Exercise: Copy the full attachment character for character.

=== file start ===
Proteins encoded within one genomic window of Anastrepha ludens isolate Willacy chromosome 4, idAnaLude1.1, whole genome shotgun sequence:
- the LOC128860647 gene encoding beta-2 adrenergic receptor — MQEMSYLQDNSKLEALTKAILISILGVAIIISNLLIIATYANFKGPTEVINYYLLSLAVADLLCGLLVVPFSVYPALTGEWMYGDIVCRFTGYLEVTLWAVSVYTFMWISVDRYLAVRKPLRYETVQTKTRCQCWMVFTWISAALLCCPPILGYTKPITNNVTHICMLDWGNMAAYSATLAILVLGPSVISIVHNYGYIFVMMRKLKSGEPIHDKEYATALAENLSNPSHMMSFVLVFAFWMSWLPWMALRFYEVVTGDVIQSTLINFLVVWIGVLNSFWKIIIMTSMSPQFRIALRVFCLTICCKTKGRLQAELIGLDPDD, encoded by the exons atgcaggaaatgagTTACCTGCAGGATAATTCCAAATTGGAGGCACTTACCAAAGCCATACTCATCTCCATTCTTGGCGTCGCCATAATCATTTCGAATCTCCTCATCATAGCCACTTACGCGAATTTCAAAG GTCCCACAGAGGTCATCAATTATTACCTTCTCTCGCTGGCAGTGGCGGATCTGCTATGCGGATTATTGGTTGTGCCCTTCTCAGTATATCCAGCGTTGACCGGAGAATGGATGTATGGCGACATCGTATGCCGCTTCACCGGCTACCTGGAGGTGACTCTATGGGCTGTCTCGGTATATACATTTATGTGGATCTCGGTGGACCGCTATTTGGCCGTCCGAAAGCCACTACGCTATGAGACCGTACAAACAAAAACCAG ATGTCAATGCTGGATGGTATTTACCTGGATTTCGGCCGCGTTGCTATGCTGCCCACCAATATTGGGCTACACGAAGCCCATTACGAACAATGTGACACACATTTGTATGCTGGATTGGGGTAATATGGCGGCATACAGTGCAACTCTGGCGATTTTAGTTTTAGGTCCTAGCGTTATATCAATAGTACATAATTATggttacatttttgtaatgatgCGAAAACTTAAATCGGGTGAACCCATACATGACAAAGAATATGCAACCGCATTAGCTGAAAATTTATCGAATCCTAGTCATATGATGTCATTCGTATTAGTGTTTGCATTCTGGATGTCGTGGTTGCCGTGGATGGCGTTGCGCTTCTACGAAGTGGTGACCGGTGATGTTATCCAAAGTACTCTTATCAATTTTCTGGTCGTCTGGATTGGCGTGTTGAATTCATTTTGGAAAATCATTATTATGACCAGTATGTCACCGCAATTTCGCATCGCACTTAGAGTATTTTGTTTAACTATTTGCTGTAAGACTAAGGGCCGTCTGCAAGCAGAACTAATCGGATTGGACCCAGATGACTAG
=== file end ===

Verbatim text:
Proteins encoded within one genomic window of Anastrepha ludens isolate Willacy chromosome 4, idAnaLude1.1, whole genome shotgun sequence:
- the LOC128860647 gene encoding beta-2 adrenergic receptor — MQEMSYLQDNSKLEALTKAILISILGVAIIISNLLIIATYANFKGPTEVINYYLLSLAVADLLCGLLVVPFSVYPALTGEWMYGDIVCRFTGYLEVTLWAVSVYTFMWISVDRYLAVRKPLRYETVQTKTRCQCWMVFTWISAALLCCPPILGYTKPITNNVTHICMLDWGNMAAYSATLAILVLGPSVISIVHNYGYIFVMMRKLKSGEPIHDKEYATALAENLSNPSHMMSFVLVFAFWMSWLPWMALRFYEVVTGDVIQSTLINFLVVWIGVLNSFWKIIIMTSMSPQFRIALRVFCLTICCKTKGRLQAELIGLDPDD, encoded by the exons atgcaggaaatgagTTACCTGCAGGATAATTCCAAATTGGAGGCACTTACCAAAGCCATACTCATCTCCATTCTTGGCGTCGCCATAATCATTTCGAATCTCCTCATCATAGCCACTTACGCGAATTTCAAAG GTCCCACAGAGGTCATCAATTATTACCTTCTCTCGCTGGCAGTGGCGGATCTGCTATGCGGATTATTGGTTGTGCCCTTCTCAGTATATCCAGCGTTGACCGGAGAATGGATGTATGGCGACATCGTATGCCGCTTCACCGGCTACCTGGAGGTGACTCTATGGGCTGTCTCGGTATATACATTTATGTGGATCTCGGTGGACCGCTATTTGGCCGTCCGAAAGCCACTACGCTATGAGACCGTACAAACAAAAACCAG ATGTCAATGCTGGATGGTATTTACCTGGATTTCGGCCGCGTTGCTATGCTGCCCACCAATATTGGGCTACACGAAGCCCATTACGAACAATGTGACACACATTTGTATGCTGGATTGGGGTAATATGGCGGCATACAGTGCAACTCTGGCGATTTTAGTTTTAGGTCCTAGCGTTATATCAATAGTACATAATTATggttacatttttgtaatgatgCGAAAACTTAAATCGGGTGAACCCATACATGACAAAGAATATGCAACCGCATTAGCTGAAAATTTATCGAATCCTAGTCATATGATGTCATTCGTATTAGTGTTTGCATTCTGGATGTCGTGGTTGCCGTGGATGGCGTTGCGCTTCTACGAAGTGGTGACCGGTGATGTTATCCAAAGTACTCTTATCAATTTTCTGGTCGTCTGGATTGGCGTGTTGAATTCATTTTGGAAAATCATTATTATGACCAGTATGTCACCGCAATTTCGCATCGCACTTAGAGTATTTTGTTTAACTATTTGCTGTAAGACTAAGGGCCGTCTGCAAGCAGAACTAATCGGATTGGACCCAGATGACTAG